Reporter's Diary: Hong Kong has the right to elect 'patriotic' officials
By Xu Xinchen

Hong Kong's scheduled 2020 Legislative Council election was postponed due to COVID-19, and the new date is September 5 this year. 

With "One Country, Two Systems," Hong Kong has been enjoying relative freedom electing its officials, and now many law makers are urging that elected officials need to be "patriots." That came after some 50 anti-government protesters were arrested early 2021 under the National Security Law. 

These people are accused of attempting to manipulate Hong Kong's electoral system by hosting a preliminary election. The arrest is the largest under the National Security Law since the law took into effect on June 30, 2020.    

Hong Kong has been through a few rocky years, and back in 2019, I was there and witnessed anti-government protesters taking to streets. While the protests were initially aimed at creating better lives for Hong Kong residents, it soon became violent and politically driven. And this is my observation. 

On September 30, 2019, tens of thousands marched from Hong Kong's commercial center, Causeway Bay, to the city's government headquarters. Yet, it was only two in the afternoon when some protesters started to throw hard objects at police officers before the police gave out a warning for tear gas deployment. The protest quieted down a bit and the march started.  Many of those who took to the streets were very young. 

"I am 18 years old," a protester all covered in black told me.  

I had my doubts about whether that young boy was really 18. He looked very small and sounded very young. Protesters started to throw petrol bombs all over the place, while police shot back dozen rounds of tear gas. Other protesters — those not wearing black — were said to be medics or helpers, and they told me they were scared by the scene.  

And I tried very hard to understand what these young protesters were looking for – by burning their city.  "We are just asking for a choice at least," is what 24-year-old Robin told me.  I met him during a rally at the Chinese University of Hong Kong. He works in the tourism industry, which was hugely impacted by the unrest. 

He agreed to speak to our camera and our first interview was done on September 5, 2019. Of course, he wore total black and refused to remove his mask.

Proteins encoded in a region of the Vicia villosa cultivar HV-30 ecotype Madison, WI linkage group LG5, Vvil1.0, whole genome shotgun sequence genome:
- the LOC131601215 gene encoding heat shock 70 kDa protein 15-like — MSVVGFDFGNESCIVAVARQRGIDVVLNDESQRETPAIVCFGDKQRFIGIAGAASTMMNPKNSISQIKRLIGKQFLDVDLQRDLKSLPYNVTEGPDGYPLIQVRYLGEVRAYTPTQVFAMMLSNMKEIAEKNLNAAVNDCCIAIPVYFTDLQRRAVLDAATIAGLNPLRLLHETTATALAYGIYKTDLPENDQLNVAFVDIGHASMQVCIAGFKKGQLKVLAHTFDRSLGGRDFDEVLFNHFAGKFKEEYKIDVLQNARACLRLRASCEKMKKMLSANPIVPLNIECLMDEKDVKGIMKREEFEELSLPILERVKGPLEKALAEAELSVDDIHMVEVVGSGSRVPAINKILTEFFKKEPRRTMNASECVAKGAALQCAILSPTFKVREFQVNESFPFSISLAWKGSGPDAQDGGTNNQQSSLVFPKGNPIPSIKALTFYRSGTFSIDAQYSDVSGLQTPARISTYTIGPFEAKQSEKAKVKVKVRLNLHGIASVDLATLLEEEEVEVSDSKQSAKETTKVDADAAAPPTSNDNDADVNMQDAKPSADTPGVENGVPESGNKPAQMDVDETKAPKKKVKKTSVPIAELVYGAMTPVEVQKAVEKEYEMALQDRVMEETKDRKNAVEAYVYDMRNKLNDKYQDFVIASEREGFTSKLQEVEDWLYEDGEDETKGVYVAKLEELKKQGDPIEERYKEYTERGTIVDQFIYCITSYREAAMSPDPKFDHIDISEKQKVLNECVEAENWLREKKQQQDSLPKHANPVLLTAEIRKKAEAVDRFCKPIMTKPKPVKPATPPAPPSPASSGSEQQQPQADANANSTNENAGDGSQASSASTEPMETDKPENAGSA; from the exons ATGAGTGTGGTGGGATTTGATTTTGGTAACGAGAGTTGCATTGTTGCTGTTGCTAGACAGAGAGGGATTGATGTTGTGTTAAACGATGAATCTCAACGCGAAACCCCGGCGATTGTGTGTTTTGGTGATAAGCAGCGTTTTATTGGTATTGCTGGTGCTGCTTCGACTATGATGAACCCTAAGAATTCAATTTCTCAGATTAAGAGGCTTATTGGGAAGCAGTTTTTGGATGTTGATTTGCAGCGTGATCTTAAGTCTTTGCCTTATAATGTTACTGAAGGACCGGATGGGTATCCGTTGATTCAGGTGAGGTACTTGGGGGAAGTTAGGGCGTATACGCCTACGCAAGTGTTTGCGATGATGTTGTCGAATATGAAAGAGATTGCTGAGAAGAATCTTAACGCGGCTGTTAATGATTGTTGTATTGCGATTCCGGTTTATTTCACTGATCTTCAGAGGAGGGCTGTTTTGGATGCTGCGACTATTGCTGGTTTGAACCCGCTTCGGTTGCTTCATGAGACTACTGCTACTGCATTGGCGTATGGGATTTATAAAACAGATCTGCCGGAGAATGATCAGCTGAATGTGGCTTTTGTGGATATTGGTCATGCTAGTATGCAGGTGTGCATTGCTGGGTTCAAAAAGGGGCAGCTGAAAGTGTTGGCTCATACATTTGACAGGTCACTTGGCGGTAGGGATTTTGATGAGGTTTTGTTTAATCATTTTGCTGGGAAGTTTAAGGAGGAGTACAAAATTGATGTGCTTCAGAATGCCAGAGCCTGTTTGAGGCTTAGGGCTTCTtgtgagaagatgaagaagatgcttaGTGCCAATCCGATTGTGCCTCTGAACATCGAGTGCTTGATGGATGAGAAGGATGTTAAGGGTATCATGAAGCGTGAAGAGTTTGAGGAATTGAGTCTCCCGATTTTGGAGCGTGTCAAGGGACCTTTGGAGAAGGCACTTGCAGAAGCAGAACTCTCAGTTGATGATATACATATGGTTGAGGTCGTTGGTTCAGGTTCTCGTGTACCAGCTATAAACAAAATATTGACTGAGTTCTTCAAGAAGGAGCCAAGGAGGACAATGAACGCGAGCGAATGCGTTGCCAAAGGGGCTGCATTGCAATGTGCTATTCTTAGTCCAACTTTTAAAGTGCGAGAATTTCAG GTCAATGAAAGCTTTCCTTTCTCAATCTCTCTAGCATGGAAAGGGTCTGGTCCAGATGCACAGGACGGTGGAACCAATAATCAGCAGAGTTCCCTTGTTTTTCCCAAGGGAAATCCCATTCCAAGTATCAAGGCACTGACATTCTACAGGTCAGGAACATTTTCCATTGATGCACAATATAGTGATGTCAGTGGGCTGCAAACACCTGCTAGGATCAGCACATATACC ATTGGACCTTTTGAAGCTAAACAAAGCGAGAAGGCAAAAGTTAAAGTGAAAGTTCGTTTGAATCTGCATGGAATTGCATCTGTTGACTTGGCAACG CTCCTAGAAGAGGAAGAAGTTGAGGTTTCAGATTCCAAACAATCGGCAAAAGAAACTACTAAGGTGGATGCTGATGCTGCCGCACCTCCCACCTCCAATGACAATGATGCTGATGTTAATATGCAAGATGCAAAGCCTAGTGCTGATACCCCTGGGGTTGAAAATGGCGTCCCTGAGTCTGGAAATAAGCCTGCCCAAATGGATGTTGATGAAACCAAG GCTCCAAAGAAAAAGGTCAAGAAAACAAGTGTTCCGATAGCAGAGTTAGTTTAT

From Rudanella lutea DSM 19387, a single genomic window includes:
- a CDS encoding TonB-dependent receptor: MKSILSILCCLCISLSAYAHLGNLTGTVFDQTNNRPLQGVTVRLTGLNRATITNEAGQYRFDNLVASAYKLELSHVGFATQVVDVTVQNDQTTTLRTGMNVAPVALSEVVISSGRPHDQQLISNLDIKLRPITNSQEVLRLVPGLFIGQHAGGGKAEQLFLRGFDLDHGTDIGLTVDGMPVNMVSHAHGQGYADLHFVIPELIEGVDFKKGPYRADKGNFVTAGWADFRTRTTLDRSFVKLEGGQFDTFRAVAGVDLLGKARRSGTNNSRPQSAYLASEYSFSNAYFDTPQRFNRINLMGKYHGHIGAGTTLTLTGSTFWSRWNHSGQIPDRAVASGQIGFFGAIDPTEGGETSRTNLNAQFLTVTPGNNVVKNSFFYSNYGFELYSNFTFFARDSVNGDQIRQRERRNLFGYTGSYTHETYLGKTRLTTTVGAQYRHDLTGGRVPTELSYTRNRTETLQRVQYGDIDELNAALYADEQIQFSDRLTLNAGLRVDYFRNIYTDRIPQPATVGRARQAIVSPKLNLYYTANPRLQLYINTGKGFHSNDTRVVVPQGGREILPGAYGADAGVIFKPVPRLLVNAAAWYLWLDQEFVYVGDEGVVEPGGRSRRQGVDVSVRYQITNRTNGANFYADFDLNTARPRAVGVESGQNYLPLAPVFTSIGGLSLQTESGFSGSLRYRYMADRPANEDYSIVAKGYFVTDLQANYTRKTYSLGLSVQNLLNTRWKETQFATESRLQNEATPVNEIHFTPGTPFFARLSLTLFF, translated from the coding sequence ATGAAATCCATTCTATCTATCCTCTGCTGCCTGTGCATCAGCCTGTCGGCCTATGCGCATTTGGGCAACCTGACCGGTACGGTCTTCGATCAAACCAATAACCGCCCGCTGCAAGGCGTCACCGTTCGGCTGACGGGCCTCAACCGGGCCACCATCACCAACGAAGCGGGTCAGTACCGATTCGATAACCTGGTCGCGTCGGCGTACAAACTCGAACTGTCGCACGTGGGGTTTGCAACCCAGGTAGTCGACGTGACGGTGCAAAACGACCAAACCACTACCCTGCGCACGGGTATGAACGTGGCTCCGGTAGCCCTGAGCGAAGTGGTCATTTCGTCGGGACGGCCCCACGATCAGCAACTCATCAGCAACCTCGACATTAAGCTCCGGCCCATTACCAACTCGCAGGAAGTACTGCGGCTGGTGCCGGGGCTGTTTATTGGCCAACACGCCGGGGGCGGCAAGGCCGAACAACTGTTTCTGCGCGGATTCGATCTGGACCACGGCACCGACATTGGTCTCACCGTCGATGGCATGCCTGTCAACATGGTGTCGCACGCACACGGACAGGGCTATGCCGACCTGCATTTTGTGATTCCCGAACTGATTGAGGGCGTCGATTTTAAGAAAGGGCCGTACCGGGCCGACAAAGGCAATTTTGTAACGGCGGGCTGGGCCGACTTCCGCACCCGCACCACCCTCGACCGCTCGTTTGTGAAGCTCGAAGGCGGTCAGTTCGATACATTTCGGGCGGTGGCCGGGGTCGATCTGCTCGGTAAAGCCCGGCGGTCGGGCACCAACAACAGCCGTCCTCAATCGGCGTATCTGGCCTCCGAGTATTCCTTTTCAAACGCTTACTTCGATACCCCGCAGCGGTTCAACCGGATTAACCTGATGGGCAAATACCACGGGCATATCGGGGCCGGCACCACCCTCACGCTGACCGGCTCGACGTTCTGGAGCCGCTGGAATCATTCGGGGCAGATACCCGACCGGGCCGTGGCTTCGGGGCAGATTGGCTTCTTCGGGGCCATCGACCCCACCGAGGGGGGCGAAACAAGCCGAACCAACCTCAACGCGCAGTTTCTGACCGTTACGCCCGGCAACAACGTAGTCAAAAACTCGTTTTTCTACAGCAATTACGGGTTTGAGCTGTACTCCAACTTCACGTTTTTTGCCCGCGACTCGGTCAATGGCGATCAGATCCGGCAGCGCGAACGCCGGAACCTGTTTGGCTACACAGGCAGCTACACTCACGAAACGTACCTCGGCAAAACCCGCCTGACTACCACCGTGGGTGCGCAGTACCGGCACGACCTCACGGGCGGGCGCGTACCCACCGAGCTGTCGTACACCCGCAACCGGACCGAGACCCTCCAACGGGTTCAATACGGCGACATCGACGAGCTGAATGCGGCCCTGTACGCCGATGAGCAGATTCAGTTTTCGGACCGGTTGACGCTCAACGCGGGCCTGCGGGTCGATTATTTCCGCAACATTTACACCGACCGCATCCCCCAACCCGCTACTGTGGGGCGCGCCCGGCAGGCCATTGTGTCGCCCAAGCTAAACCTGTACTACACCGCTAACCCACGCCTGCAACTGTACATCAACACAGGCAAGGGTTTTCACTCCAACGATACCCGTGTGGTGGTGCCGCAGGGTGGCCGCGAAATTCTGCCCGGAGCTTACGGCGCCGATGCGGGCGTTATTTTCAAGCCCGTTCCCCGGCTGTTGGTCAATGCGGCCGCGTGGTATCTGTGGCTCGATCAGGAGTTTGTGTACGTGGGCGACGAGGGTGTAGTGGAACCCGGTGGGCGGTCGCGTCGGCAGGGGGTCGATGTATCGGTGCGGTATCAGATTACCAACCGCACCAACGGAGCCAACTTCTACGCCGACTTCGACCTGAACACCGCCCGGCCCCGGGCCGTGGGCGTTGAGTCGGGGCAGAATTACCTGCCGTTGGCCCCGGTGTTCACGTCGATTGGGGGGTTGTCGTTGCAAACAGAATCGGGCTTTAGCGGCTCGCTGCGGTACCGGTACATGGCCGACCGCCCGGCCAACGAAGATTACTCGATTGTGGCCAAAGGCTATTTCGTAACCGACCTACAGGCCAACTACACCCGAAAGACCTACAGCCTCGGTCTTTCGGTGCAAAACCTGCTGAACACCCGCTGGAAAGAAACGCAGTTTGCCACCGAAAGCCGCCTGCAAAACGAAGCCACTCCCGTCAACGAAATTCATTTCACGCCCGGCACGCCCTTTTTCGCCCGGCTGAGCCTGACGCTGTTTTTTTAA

"Aren't scared that they are actually fighting for something else?" I asked. 

"Actually, I am afraid of that. I am afraid of that. It is too easy for everyone to put on a black shirt and a black mask and to do whatever they like," said Robin. 

A few months later in November, he agreed to speak with us again.  

He was not wearing total black this time in fear of being attacked by people who were not happy with the destruction black clad protesters done to the city.  

Robin just joined another big protest, turning the Chinese University of Hong Kong into what police called a rioters' bomb factory. 

"Something is inside the mind of protesters. Something is higher than the Basic Law. Maybe because I am not from the police force. If I am, I would think differently. Maybe I would totally have a different standpoint," said Robin.  

While I could relate to his hopes for a better life, his actions didn't make much sense to me. 

Above the law? Who is preaching this ideology? Stirring up young minds – to destroy return for what? 

"My opinion is that right now, what we are seeing actually we have to ask ourselves do you have the evidence to support," said 22-year-old Cyrus.  

I met Cyrus during one of the larger protests that turned violent, as he came to watch from the sidelines. He just graduated from university and it was very hard for him to find a job because of the unrest. These violent protesters put much strain on Hong Kong's economy.  

Hong Kong maintained its autonomy because of "One Country, Two Systems." The idea behind the policy is there's one country first – it's part of China – then there are two systems. This has allowed the city to develop on its own, at its own pace. And the policy allowed Hong Kong to continue thriving as an – until forces to disrupt the balance appeared.  

"The nationality is flowing in our blood. It is something we cannot change. We are only saying 'One Country, Two Systems.' Now, we just want our system to be better," said Robin.  

The 24-year-old protester may have admitted this, but there were anti-government politicians I spoke with who said they need to "destroy Hong Kong first and then let it be reborn."

In order to bring peace and order back and further prosperity to Hong Kong, shouldn't people have the right to elect officials who are patriotic enough to take up leadership roles? With so much interference coming from the outside – not aimed at making Hong Kong better but China weaker, how someone who's not proud of being Chinese offers the best opportunities for Hong Kong's residents? 

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